Friday, April 20, 2007
We had a great trip from the San Blas to Providencia Island, then the Vivorillos, Honduras, and on to the Rio Dulce in Guatemala. The first leg to Providencia was made with a reef in the main the whole way, hard on the wind with spray flying over the boat. Minke did well, but for some reason we were pumping a lot of bilge water the whole way. We arrived in Providencia just at dusk. As usual, the welcome in Providencia was very friendly. The port agent there, Mr. Bush, arranged a soccer match between our cruising kids and the locals--our kids got whupped! Clear in and check out was very easy, and the total charge for everything was $40.
We stayed with Kalani and Lightfoot on the leg to the Vivorillos Cays, a coral reef with a couple of small islands. There were rumors of mysterious fishing boats approaching too closely at night, so when this very thing happened to Lightfoot they called us on the VHF and asked us to close ranks. However, as far as we could tell, all of the boats we saw were just fishing. I've seen the same sort of thing in New England and other waters. Fishermen are not watching you or anything other than their nets. They then appear to be operating oddly when they approach too closely, when in reality they are trying to steer the net around some obstruction. In any case, no pirates for us, though another boat nearby was boarded and inspected by the Nicaraguan Coast Guard. The moral of the story is to pass east of Media Luna and stay close to Gorda Bank to avoid fishing boats, pirates, and possible Coast Guard encounters.
The Vivorillos were just an overnight stop to catch our breath then on to Guanaja, where the check in (contrary to some rumors) was easy and free. The tiny town, with a population density something like Hong Kong, is a fascinating maze of narrow walkways and shops. We were surprised by the wide variety of goods available and the very friendly welcome as we had heard nothing about the place. I even got an alternator rewound by sending it off to the mainland overnight via plane, for a total charge of about $50, including a new rectifier. The large fishing fleet means that marine services are pretty good for this part of the Caribbean. On Guanaja we really enjoyed visiting Graham's Place on tiny Josh's Cay. The island resort is very welcoming to cruisers with free moorings, water, ice, pet parrots and other creatures, a neat pool with turtles, sharks, and groupers, and a nice restaurant.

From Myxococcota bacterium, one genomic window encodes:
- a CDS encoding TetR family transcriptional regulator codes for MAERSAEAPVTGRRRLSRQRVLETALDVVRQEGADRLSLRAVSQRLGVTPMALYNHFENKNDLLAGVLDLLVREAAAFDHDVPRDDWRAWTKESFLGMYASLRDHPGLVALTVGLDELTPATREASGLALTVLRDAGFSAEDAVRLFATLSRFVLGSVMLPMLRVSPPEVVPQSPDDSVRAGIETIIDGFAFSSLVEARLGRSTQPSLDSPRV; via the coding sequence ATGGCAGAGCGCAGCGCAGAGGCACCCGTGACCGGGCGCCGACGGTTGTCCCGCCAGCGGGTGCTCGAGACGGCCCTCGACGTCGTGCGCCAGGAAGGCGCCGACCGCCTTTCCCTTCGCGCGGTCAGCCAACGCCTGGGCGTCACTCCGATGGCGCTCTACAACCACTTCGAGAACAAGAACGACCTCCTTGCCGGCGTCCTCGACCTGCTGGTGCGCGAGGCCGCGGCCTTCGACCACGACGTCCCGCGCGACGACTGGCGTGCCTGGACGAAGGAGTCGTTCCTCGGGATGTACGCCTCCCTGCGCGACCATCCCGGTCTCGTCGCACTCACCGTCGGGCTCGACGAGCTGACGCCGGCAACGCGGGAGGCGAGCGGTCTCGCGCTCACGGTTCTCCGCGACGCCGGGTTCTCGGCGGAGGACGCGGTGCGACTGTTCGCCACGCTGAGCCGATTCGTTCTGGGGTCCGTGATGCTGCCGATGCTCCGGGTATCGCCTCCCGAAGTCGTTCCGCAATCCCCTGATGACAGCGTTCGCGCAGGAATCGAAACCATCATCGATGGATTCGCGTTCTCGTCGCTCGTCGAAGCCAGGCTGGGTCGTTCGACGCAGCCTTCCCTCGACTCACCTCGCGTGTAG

The trip to Roatan was uneventful, and again we were really happy to visit a big grocery store complete with ATM machine and lots of U.S. products. West End on Roatan is a diver's paradise, and snorkelers enjoy it too. Right behind our boat was one of the best reef snorkles we've had in the Caribbean. We also enjoyed walking the narrow sandy street and doing all the touristy things.
We had a perfect forecast for the 150-mile run to the Rio Dulce, except the wind never appeared. Minke's big engine ate up the miles and we crossed the Rio bar just after dawn. About one hour after low tide our 5.5-foot draft just squeaked across with no bumping. Livingston officials soon came out to visit us, then we trekked all over town to complete the business of checking in, all for around $80. We were soon motoring up the "canyon" of the Rio Dulce, where steep cliffs covered in vines drop off into the river. It was very reminiscent of going up the Hudson River back home.
Mario's Marina found spaces for us just at dark and we were soon enjoying the cold comforts of the pool and the bar. Dragging the kids away from the Internet was tough, but we hired a van to take us to Tikal to see the Mayan ruins. The van was comfortable, the roads were smooth and safe, the hotel was comfy, and the tour guide was informative. It was a fantastic trip! The temples loom out of the jungle, just like you've always dreamed of lost civilizations. Unlike the U.S., we were allowed to scramble up the pyramids via rickety ladders and slippery stone stairs--not for the vertigo impaired! Our kids are now writing about their experiences and what they learned about Mayan civilization. Go to Tikal!
Posted by John J. Kettlewell at 11:51 AM